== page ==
Animation queue management for jQuery

jQuery makes it fairly easy to animate DOM elements. Animating a single-step animation on one or more elements is simple with the call of the animate method. Multi-step animations can be more complex because animations are run asynchronously, meaning that they will start running when called but the script will continue onto the next step before the animation is done. For these, jQuery has the ability to queue steps. jQuery automatically queues multiple steps on a single object and dequeues as each completes, so you don’t have to worry about managing things and setting up callbacks. But for more complex animations where multiple elements are animated at different times or other functionality must be performed after an animation step, there is no automatic queuing.

A common practice for simple queuing is to use the “complete” parameter of the animate method or of other similar asynchronous methods that is a callback to be run when the animation is finished. This works nicely when there are a few steps. It becomes more unwieldy though the more steps you add. That is where queue comes in, allowing for adding of as many steps as you want without having to nest in callback after callback.

The queue method is used to set up a queue for any object. The automatic queueing of steps for a single element uses this method with an auto dequeue added for each step. Any queue with the name “fx” will have this auto-dequeue behavior. For complex animations, we need to manage the dequeuing ourselves, so we must use a different name. Since the complex animations are not tied to any particular element, we can attach it to a generic object, even an empty one, like:

var queue = jQuery({});

We can then queue steps on this object like:

var queue = jQuery({});
queue.queue("ourName", ourCallback1);
queue.queue("ourName", ourCallback2);

and start them going with:

queue.dequeue();

Of note, since we are manually managing our queue, each callback must run queue.dequeue() at the end or the animation will stop.

To make this easier, I created a wrapper class of sorts for the queue method, as part of my codebase library. It looks like this:

var __AnimationQueue = function(arguments){
        if(typeof arguments == "undefined") arguments = {};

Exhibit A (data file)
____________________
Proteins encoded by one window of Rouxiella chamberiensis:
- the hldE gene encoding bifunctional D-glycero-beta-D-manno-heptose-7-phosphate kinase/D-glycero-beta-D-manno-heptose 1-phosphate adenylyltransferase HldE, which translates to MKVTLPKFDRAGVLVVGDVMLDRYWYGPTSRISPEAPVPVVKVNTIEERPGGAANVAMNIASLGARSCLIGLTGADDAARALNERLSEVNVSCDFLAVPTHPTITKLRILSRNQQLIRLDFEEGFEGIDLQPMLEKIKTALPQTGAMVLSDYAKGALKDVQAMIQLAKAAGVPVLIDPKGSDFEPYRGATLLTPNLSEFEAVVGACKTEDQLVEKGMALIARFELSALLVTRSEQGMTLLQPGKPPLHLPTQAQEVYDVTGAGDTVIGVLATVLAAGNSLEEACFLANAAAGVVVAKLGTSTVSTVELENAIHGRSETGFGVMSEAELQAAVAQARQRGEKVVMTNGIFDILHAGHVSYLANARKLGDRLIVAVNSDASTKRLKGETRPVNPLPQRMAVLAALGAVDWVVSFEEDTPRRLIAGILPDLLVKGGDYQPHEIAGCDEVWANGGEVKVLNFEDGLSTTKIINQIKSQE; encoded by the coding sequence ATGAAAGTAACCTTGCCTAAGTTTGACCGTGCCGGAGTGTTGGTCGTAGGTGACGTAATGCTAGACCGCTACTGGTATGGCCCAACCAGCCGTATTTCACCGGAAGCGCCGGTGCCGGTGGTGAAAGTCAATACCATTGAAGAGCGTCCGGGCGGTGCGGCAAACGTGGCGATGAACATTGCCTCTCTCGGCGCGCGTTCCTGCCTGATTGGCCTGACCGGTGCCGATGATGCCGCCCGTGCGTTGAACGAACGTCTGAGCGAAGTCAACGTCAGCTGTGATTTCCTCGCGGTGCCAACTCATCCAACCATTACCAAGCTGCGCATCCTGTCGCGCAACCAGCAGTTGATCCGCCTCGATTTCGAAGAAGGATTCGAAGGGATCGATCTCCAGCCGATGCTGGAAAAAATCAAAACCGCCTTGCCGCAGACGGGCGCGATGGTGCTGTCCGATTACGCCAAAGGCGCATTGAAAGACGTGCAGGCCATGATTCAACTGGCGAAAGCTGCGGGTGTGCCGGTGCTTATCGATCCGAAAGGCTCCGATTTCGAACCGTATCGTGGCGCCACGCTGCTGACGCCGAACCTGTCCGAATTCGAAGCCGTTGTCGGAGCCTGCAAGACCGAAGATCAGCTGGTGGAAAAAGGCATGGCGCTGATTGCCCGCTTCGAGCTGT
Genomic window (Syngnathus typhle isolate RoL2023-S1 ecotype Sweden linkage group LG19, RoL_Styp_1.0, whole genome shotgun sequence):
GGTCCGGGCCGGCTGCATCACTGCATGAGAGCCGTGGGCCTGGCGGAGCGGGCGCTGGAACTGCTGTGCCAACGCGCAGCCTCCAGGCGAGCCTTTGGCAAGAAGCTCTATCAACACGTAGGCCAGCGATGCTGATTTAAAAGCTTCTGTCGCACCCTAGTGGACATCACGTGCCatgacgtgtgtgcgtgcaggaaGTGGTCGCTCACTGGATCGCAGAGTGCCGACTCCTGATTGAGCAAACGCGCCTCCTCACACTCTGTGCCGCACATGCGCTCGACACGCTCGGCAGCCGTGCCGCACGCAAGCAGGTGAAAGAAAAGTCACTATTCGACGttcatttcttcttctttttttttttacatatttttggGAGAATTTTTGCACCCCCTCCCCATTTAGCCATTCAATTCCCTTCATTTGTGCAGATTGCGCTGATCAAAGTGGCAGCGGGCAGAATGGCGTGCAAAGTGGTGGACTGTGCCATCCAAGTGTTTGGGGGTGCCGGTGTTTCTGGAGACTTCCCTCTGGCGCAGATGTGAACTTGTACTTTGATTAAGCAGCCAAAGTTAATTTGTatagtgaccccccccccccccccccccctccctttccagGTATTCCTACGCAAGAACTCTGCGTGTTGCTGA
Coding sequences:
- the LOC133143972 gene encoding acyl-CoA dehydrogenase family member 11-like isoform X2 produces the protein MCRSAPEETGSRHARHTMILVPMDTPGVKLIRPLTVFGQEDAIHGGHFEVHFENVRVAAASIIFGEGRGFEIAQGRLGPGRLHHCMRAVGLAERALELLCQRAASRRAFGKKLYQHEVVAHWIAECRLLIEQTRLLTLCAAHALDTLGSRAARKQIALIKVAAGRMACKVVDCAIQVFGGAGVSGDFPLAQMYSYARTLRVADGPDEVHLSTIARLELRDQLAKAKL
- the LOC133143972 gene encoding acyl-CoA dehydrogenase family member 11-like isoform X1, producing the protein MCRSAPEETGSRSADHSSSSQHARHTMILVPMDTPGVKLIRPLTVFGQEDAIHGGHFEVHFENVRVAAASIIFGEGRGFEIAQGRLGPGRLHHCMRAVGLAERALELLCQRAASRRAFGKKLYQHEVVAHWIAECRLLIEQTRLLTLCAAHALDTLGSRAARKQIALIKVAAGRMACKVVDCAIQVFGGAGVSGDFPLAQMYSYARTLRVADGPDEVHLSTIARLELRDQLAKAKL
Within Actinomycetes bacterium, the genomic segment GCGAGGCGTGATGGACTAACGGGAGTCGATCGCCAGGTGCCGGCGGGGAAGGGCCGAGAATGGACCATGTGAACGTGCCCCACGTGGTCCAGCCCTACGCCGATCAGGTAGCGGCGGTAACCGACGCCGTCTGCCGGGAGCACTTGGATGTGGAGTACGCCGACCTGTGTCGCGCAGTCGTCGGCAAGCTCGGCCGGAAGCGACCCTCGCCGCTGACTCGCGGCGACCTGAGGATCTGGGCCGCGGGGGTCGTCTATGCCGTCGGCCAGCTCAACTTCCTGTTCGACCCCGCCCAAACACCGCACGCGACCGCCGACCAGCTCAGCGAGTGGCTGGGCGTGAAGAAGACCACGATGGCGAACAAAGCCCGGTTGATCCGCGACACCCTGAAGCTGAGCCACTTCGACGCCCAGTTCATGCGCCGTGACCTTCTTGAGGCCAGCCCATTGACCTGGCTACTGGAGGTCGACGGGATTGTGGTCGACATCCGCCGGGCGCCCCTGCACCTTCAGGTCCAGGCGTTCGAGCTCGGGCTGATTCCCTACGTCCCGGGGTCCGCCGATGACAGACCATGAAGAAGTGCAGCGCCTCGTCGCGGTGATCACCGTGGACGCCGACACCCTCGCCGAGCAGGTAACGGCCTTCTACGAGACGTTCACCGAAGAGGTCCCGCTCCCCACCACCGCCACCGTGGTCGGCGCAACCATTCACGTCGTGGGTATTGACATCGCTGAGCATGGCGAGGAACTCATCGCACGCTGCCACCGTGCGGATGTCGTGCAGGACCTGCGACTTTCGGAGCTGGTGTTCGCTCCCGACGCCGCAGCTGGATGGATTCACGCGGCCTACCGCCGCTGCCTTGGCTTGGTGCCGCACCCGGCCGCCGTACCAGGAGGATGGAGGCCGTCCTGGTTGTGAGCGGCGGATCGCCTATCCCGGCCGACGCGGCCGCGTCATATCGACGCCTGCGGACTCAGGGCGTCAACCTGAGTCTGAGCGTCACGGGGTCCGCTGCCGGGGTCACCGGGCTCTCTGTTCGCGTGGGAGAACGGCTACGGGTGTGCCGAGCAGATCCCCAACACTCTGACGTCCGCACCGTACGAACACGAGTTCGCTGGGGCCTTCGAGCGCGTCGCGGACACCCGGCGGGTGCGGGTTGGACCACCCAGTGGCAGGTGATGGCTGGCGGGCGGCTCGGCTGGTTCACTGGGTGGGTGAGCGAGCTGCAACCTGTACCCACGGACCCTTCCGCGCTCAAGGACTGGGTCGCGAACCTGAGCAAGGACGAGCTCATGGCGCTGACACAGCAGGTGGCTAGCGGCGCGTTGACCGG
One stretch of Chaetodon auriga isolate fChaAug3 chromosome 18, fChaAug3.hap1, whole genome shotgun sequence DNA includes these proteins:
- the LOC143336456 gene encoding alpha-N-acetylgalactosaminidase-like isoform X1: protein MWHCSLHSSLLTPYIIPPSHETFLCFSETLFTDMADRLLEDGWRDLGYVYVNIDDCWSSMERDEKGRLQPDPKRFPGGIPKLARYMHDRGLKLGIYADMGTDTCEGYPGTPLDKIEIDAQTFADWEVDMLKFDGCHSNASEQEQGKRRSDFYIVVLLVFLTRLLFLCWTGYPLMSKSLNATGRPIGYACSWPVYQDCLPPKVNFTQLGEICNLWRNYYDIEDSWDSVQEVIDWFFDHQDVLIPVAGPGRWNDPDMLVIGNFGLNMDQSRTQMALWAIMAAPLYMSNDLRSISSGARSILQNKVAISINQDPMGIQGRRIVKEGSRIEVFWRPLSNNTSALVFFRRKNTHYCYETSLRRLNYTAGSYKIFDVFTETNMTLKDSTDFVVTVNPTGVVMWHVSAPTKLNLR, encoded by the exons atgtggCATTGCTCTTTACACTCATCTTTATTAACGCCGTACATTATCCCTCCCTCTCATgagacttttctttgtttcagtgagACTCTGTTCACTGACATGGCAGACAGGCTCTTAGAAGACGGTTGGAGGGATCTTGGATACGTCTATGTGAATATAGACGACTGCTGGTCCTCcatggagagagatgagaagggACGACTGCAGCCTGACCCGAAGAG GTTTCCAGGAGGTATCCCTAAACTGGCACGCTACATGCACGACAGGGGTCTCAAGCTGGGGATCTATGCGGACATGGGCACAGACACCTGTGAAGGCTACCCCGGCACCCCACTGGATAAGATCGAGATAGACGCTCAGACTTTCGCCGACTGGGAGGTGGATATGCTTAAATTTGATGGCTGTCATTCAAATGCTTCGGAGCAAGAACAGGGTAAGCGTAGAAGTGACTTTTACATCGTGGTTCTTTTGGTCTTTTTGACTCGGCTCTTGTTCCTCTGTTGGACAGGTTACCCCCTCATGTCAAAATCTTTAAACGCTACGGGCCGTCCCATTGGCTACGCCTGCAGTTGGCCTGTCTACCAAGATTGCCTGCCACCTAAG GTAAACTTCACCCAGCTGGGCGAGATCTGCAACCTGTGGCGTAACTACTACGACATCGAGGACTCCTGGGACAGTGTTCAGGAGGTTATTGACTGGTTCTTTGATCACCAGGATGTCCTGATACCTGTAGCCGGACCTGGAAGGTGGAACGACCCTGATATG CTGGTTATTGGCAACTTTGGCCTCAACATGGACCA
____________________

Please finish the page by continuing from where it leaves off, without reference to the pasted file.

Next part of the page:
//--optional variables
        this.name = arguments.name || "tmlib";
        this.autoDequeue = arguments.autoDequeue || false;
    //--derived variables
    this.objQueue = jQuery({});
}
jQuery.extend(__AnimationQueue.prototype, {
    queue: function(arguments){
        var fncThis = this;
        var fncName = arguments.name || this.name;
        var fncCallback = arguments.callback || arguments; //-arguments is (assumed) the callback if not set explicitely
        var fncAutoDequeue = (typeof arguments.autoDequeue != "undefined")? arguments.autoDequeue: fncThis.autoDequeue;
        var fncQueueCallback = (fncAutoDequeue)
            ?function(){
                    var fncArguments = arguments;
                    var internalThis = this;
                    fncCallback.apply(internalThis, fncArguments);
                    fncThis.dequeue();
                }
            :fncCallback
        ;
        this.objQueue.queue(fncName, fncQueueCallback);
    }
    ,dequeue: function(arguments){
        if(typeof arguments != "undefined")
            var fncName = arguments.name || arguments;
        else
            var fncName = this.name;
        this.objQueue.dequeue(fncName);
    }
    ,unshift: function(arguments){
        if(typeof arguments != "undefined"){
            var fncCallback = arguments.callback || arguments;
            var fncName = arguments.name || this.name;
        }
        if(typeof fncCallback == "undefined" || !fncCallback) return false;
//->return var fncQueue = this.objQueue.queue(fncName); fncQueue.unshift(fncCallback); } ,clearQueue: function(arguments){ if(typeof arguments != "undefined") var fncName = arguments.name || arguments; else var fncName = this.name; this.objQueue.clearQueue(fncName); } });

It creates the empty object to queue on and handles calling the queue related methods on that object, also making sure to use a name other than “fx” unless overridden. It can work like:

var ourQueue =  new __AnimationQueue();
ourQueue.queue(function(){
    // animation step one
    ourQueue.dequeue();
}
ourQueue.queue(function(){
    // animation step two
    ourQueue.dequeue();
}
ourQueue.queue(function(){
    // animation step three
    ourQueue.dequeue();
}
if(needStepFour){
    ourQueue.queue(function(){
        // animation step four
        ourQueue.dequeue();
    }
}
ourQueue.dequeue();

Much cleaner and easier to manage than many nested callbacks.

I first used this on the Block Bros site. The site has multiple objects managing animations of different pieces and of pulling in content via ajax for multiple areas. I was able to coordinate animations and ajax calls between objects, being able to have one object run its steps and then dequeue the queue of another object so everything was run in proper order when it needed to be. The site took a lot of development time, but it was made much easier with queueing.

[Update]My current revision of this can be seen on GitHub as my AnimationQueue class.[/Update]
[Update 2015-12-14]Clean up and simplify for easier reading[/Update]

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Toby

I am a quiet person from Northeast Ohio. I work as a web developer. I like computers, music, and many other things.

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